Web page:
Trader Joe's, the lifestyle grocery chain, has long been known for its smart employee policies and this is another one.  It is paying for additional sick leave time for employees in order to prevent Covid-19 from entering its stores.  A worker with a fever and shortness of breath need only check with the store manager then depart until 24 hours after being symptom-free.  This ensures that employees will come forward rather than working through their illness and infecting others.  Other companies have told their workers to stay home but have not extended sick leave with pay.  The seriousness of the situation cannot be overstated.  One ill employee on the retail floor can infect dozens of customers and turn into a hot spot.  Trader Joe's understands that and is making an extra effort to prevent it from happening.  It is intelligent employee relations and PR. 

Thursday, March 05, 2020

Bragging Rights 

In the refined world of supercomputers, if you've got it, flaunt it.  That's what Lawrence Livermore National Laboratory is doing by announcing El Capitan, a supercomputer that can process two quintillion calculations per second.  That's two exaflops or better yet, 2,000,000,000,000,000,000 calculations per second, an unimaginable number.  It will cost $600 million to build and will take enough electricity to power a town of 12,000 homes.  The machine will do classified work -- simulating nuclear explosions -- needed to test the power of the nation's aging arsenal.  Lawrence Livermore is publicizing the machine, due to come online in 2023, as a way of showing that it remains on the leading edge of the world of supercomputers.  It has thrown the gauntlet down for China and Japan to pick up, if they can.  And chances are, they will.  It's a never-ending race.  Lawrence Livermore might not hold on to bragging rights for more than a year or two, but for now, it is the El Capitan of the industry.

Wednesday, March 04, 2020


Less than a week ago Presidential Candidate Joe Biden was considered gone from the Democratic race.  This morning he is a front runner.  The speed of change was breathtaking, but that is the way it can be in politics.  Communicators slog on and try not to let prevailing opinion demoralize them.  They know, however, that their candidate might not make it to the convention, but they have to stay as long as possible.  Only if their candidate publicly gives up do they know their future.  It's a long, hard road with twists and turns and tens of thousands of door-knocks.  One must have confidence in the candidate and be willing to suffer lost sleep, disappointments and occasional highs.  With a crowded field, such as the Democrats had this year, breaking through to voters is hard, particularly if one doesn't have money to advertise -- as Biden didn't.  Biden's strategists are on a high today, but they know it is too soon to celebrate.  There is still a tenuous road to walk.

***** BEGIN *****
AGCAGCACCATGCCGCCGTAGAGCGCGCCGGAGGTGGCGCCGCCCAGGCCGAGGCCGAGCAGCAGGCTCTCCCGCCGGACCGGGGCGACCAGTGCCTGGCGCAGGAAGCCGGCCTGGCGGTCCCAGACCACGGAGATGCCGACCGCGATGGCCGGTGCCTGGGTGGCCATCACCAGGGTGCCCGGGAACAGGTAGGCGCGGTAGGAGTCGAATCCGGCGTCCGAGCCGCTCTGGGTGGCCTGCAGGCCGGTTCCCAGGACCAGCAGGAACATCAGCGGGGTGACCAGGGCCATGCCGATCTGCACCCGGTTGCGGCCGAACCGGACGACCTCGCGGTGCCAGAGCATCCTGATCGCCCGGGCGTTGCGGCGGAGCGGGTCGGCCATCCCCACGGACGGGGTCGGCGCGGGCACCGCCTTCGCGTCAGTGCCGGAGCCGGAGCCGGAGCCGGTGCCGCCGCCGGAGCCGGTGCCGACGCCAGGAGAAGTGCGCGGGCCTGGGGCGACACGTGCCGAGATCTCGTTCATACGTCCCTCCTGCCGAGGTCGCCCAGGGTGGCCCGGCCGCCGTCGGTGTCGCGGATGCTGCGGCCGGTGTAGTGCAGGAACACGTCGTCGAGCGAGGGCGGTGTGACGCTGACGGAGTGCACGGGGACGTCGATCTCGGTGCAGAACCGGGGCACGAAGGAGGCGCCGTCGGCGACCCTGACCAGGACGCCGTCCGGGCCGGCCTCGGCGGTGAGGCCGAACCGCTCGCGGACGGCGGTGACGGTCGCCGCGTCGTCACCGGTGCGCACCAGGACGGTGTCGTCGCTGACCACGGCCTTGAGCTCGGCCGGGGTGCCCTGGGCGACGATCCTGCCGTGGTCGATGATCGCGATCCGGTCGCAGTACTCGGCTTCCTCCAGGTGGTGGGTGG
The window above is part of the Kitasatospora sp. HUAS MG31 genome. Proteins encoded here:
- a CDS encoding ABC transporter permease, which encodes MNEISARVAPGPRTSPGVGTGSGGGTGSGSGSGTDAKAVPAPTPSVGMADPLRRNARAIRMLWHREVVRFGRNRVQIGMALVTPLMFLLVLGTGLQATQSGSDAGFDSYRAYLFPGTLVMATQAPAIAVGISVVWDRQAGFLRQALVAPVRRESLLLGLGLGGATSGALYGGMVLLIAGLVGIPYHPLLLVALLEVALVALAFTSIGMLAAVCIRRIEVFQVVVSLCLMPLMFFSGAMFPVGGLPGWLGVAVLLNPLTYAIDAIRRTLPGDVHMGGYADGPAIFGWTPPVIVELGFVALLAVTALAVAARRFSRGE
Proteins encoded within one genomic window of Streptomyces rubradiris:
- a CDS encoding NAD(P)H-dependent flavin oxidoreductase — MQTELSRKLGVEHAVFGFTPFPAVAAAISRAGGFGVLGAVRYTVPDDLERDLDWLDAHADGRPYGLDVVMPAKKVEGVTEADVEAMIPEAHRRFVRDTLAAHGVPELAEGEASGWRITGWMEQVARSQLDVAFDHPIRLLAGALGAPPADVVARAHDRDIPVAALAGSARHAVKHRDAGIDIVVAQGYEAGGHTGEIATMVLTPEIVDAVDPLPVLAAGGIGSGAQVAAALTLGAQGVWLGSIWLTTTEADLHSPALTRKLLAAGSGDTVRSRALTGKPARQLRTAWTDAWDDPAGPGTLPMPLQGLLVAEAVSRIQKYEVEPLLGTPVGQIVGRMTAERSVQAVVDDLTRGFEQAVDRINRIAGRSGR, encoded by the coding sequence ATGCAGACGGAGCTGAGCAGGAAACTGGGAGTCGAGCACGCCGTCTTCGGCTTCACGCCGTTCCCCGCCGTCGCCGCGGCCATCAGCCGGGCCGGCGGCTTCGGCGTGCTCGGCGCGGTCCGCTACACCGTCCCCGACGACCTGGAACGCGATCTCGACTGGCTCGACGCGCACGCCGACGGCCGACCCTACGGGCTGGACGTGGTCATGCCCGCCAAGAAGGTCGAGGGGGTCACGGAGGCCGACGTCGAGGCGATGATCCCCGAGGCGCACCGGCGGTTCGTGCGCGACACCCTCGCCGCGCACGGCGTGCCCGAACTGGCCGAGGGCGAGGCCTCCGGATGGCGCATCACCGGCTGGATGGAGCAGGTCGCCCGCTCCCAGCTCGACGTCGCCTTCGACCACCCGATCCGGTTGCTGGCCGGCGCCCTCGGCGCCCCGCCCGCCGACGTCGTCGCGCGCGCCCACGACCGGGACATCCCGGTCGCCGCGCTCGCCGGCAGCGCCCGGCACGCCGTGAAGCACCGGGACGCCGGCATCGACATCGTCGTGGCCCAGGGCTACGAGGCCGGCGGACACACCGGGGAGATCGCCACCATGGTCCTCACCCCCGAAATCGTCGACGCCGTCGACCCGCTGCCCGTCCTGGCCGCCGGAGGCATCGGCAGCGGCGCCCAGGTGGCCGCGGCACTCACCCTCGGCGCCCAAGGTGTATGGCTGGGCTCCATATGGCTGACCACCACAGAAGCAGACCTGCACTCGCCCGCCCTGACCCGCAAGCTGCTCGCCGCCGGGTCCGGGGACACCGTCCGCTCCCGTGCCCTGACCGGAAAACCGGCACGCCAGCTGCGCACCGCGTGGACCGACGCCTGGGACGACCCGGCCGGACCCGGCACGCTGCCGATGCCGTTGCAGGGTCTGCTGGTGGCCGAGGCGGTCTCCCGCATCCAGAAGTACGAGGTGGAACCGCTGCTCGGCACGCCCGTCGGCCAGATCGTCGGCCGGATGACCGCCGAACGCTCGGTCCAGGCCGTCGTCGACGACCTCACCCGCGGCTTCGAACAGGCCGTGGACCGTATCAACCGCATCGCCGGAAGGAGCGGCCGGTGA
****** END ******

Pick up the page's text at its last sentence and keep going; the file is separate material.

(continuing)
Tuesday, March 03, 2020


Is the struggling General Electric of today a legacy of recently departed Jack Welch?  Welch's hand-picked successor, Jeff Immelt, never could take the reins firmly enough.  He was the wrong choice.  Welch was described by skeptics as the CEO of a finance company that had a sideline in manufacturing.  He depended on the stellar growth of the finance arm to make up for the slower expanding manufacturing businesses.   As finance got into trouble in 2008-2009, Immelt couldn't recover and the company went into a downward spiral where it is worth a fraction of what it was in Welch's day.  It's a lesson for PR practitioners to avoid hyping a CEO until time proves worth.  Yes, recite accomplishments because that is what a CEO has done.  But, do it with care.  The media hyped Welch relentlessly and he lapped it up.  He needed a counter-balance, which he didn't get until after he left the CEO suite.  That was a pity.  His legacy going forward will now always be mixed.

Monday, March 02, 2020

The Future 

It is hard to believe a Harvard graduate student said this to Jeff Bezos, founder of Amazon when the company was young and unproven.  The point of the article is that people judge businesses from the perspective of the present and not with an eye to the future.  They don't have the vision and foresight of a founder.  But then, most people who start businesses lack the insight of a Jeff Bezos.  He is one of a kind, so the Harvard student can be forgiven.  The point for PR practitioners who communicate the strategies of clients and companies is to suspend skepticism long enough for founders to make a dream a reality but not to buy ideas without reservations.  No one wins if you drink the potion and flack without second-thoughts. But, you should respect founders' ideas as much as possible until the future reveals the truth.